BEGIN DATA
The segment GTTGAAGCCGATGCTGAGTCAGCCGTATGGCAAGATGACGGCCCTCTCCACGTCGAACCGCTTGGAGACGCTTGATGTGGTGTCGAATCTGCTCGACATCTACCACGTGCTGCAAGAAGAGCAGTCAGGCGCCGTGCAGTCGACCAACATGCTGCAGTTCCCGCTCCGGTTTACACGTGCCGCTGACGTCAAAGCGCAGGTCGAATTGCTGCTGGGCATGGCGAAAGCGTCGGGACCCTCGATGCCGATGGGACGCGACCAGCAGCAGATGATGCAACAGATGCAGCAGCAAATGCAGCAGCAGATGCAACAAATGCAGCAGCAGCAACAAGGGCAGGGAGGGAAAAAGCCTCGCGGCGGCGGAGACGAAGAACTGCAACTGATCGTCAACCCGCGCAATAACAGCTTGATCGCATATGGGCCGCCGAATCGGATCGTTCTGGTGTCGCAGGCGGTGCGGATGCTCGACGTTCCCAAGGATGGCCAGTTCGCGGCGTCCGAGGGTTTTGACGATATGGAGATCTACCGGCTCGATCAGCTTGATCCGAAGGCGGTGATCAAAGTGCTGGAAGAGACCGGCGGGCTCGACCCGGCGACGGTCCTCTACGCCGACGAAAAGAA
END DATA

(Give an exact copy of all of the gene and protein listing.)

The segment GTTGAAGCCGATGCTGAGTCAGCCGTATGGCAAGATGACGGCCCTCTCCACGTCGAACCGCTTGGAGACGCTTGATGTGGTGTCGAATCTGCTCGACATCTACCACGTGCTGCAAGAAGAGCAGTCAGGCGCCGTGCAGTCGACCAACATGCTGCAGTTCCCGCTCCGGTTTACACGTGCCGCTGACGTCAAAGCGCAGGTCGAATTGCTGCTGGGCATGGCGAAAGCGTCGGGACCCTCGATGCCGATGGGACGCGACCAGCAGCAGATGATGCAACAGATGCAGCAGCAAATGCAGCAGCAGATGCAACAAATGCAGCAGCAGCAACAAGGGCAGGGAGGGAAAAAGCCTCGCGGCGGCGGAGACGAAGAACTGCAACTGATCGTCAACCCGCGCAATAACAGCTTGATCGCATATGGGCCGCCGAATCGGATCGTTCTGGTGTCGCAGGCGGTGCGGATGCTCGACGTTCCCAAGGATGGCCAGTTCGCGGCGTCCGAGGGTTTTGACGATATGGAGATCTACCGGCTCGATCAGCTTGATCCGAAGGCGGTGATCAAAGTGCTGGAAGAGACCGGCGGGCTCGACCCGGCGACGGTCCTCTACGCCGACGAAAAGAA